Last week, as you recall, I was beaming on the warp for the drawloom. Let me tell you that for WOACAs (Women of a Certain Age), that particular activity should not be undertaken for more than an hour or so at a time. But I, being often a resident of the state of Denial, worked at it for several hours at a time for two days in a row. My neck ached; my back ached, my trigger thumb started firing at everything in sight. Forget about cancer– my nemesis is a 25-yard cotton warp! Never again. I’ll be getting a sectional beam for the next long warp. Me and my AVL warping wheel are good buddies and know how to work together to get long warps onto sectional beams very quickly and efficiently.
Back to the tapestry course– yesterday I almost finished up Part I. Stripes, meet & separate, slits, regular hatching, irregular hatching– it’s all there. Now I have to come up with a final project for Part 1.
I wove this from the back on my Mirrix Zeus loom, using Harrisville Highland wool weft on a 12/6 cotton seine twine warp sett at 8 epi. It didn’t look nearly as neat while in progress.
I will say that I have made my peace with butterflies, and agree with Rebecca that, at least on this type of loom, they are easier and faster than bobbins. I just wish that I could resist the compulsion to sing, every single time I wind a butterfly…
Poor Butterfly, ‘neath the blossoms waiting Poor Butterfly, for she loved him so The moments pass into hours The hours pass into years, and as she smiles through her tears She murmurs low, the moon and I know that he’ll be faithful I’m sure he’ll come back by and by But if he don’t come back, I just must die, poor Butterfly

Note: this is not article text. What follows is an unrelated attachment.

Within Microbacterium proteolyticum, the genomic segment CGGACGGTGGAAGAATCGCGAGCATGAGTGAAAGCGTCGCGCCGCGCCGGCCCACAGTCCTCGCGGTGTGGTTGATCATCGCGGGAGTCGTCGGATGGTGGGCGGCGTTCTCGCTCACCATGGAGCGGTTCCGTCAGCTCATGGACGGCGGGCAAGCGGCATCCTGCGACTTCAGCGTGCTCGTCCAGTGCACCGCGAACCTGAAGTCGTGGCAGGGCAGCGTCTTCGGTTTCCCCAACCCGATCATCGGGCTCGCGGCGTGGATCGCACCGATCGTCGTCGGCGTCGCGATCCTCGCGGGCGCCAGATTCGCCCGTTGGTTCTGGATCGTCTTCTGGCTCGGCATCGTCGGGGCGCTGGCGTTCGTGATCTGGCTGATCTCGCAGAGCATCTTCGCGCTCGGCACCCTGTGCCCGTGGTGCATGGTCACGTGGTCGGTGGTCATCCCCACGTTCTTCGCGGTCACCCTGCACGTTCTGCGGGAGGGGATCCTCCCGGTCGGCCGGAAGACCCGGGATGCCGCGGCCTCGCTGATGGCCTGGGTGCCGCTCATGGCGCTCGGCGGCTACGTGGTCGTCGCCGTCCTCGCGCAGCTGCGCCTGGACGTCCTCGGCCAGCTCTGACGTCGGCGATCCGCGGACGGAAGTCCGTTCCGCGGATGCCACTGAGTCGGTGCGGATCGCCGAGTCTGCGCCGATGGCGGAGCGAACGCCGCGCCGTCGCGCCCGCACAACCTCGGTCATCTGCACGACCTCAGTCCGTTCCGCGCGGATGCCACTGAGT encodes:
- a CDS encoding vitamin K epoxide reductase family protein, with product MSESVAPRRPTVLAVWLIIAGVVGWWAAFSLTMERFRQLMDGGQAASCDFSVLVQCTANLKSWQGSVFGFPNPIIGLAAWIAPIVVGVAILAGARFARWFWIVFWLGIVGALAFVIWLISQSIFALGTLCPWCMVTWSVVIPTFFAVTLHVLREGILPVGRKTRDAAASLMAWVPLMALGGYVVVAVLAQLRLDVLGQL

I blame Reader’s Digest for this. I used to sit at the piano and go through the green book for hours, playing and singing songs many people have never heard. How else would I know the words to the Beer Barrel Polka?
The first and only time I tried to put a warp on this loom (not for a drawloom project), it was a disaster. Since the drawloom extension is attached, the distance from the front to the back beam is extended by 3 feet. Keeping tension while beaming on from the breast beam was extremely difficult, and the warp had so many problems I eventually just cut it off– lesson learned.
This time, I decided to beam on from inside the back of the loom, taking advantage of the chrome roller bar to help tension the warp, like a built-in trapeze. I put my real trapeze bar just outside the pattern shaft holder to space the warp out from the roller bar enough that it doesn’t rub on itself.
Since I couldn’t put the beater itself onto the back of the loom, I used a 72″ reed to pre-sley my warp, and then let the sides of the loom hold it back as the warp flows through it, around the lease sticks, and onto the back beam.
As usual, I weighted each section of warp with a drawloom weight.
This is all working fabulously, though slowly. Some variations in the warp tension cause snarls at the lease sticks that I have to continually work out. Also, every yard or so I need to move the weights down. In 5 hours I’ve beamed on about 16 yards, with 9 more to go.
But alas! I have run out of warp sticks. And energy. Tomorrow is another day.
I’ve been winding a 25 yard warp of 20/2 cotton for the maiden voyage of the single-unit drawloom I bought used before we exited Seattle in 2017.
This warp will eventually be sett at around 60 ends per inch, so for a 24″ weaving width I needed 1440 ends.
At first I was winding 2 ends at a time, and this was taking forever. I got smarter and dug out a warping paddle so that I could wind 6 ends at a time. I could have wound more at a time if I had had more cones of the yarn or if I had been willing to take the time to wind off onto more “packages”. But I learned about the law of diminishing returns long ago, so I remained at 6.
Having gone from Warp Factor 2 to Warp Factor 6, my warp speed still did not approach the speed of light, but eventually I completed the task and can now proceed to the next step.
Meanwhile, various critters around the house continue to live a the life of Riley.